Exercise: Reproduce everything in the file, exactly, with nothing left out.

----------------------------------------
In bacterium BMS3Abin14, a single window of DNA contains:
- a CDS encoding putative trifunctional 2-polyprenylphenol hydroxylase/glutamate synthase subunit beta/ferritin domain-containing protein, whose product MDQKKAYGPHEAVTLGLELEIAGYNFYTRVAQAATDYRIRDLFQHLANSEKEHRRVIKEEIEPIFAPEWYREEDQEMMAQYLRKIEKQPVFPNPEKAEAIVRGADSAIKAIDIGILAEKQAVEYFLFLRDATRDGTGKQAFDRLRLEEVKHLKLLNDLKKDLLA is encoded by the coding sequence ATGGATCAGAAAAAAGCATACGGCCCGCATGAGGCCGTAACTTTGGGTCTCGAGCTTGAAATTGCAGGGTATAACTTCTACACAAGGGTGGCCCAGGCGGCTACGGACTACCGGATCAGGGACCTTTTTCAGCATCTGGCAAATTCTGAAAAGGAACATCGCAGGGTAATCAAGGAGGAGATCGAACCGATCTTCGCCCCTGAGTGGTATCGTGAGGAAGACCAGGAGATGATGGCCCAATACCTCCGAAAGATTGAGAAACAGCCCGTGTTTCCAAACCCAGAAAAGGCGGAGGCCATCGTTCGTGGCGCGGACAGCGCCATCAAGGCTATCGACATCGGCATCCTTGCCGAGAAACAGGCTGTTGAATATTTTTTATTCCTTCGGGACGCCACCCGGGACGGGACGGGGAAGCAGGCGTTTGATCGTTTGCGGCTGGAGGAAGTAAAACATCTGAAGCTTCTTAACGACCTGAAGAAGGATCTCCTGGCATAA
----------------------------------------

In bacterium BMS3Abin14, a single window of DNA contains:
- a CDS encoding putative trifunctional 2-polyprenylphenol hydroxylase/glutamate synthase subunit beta/ferritin domain-containing protein, whose product MDQKKAYGPHEAVTLGLELEIAGYNFYTRVAQAATDYRIRDLFQHLANSEKEHRRVIKEEIEPIFAPEWYREEDQEMMAQYLRKIEKQPVFPNPEKAEAIVRGADSAIKAIDIGILAEKQAVEYFLFLRDATRDGTGKQAFDRLRLEEVKHLKLLNDLKKDLLA is encoded by the coding sequence ATGGATCAGAAAAAAGCATACGGCCCGCATGAGGCCGTAACTTTGGGTCTCGAGCTTGAAATTGCAGGGTATAACTTCTACACAAGGGTGGCCCAGGCGGCTACGGACTACCGGATCAGGGACCTTTTTCAGCATCTGGCAAATTCTGAAAAGGAACATCGCAGGGTAATCAAGGAGGAGATCGAACCGATCTTCGCCCCTGAGTGGTATCGTGAGGAAGACCAGGAGATGATGGCCCAATACCTCCGAAAGATTGAGAAACAGCCCGTGTTTCCAAACCCAGAAAAGGCGGAGGCCATCGTTCGTGGCGCGGACAGCGCCATCAAGGCTATCGACATCGGCATCCTTGCCGAGAAACAGGCTGTTGAATATTTTTTATTCCTTCGGGACGCCACCCGGGACGGGACGGGGAAGCAGGCGTTTGATCGTTTGCGGCTGGAGGAAGTAAAACATCTGAAGCTTCTTAACGACCTGAAGAAGGATCTCCTGGCATAA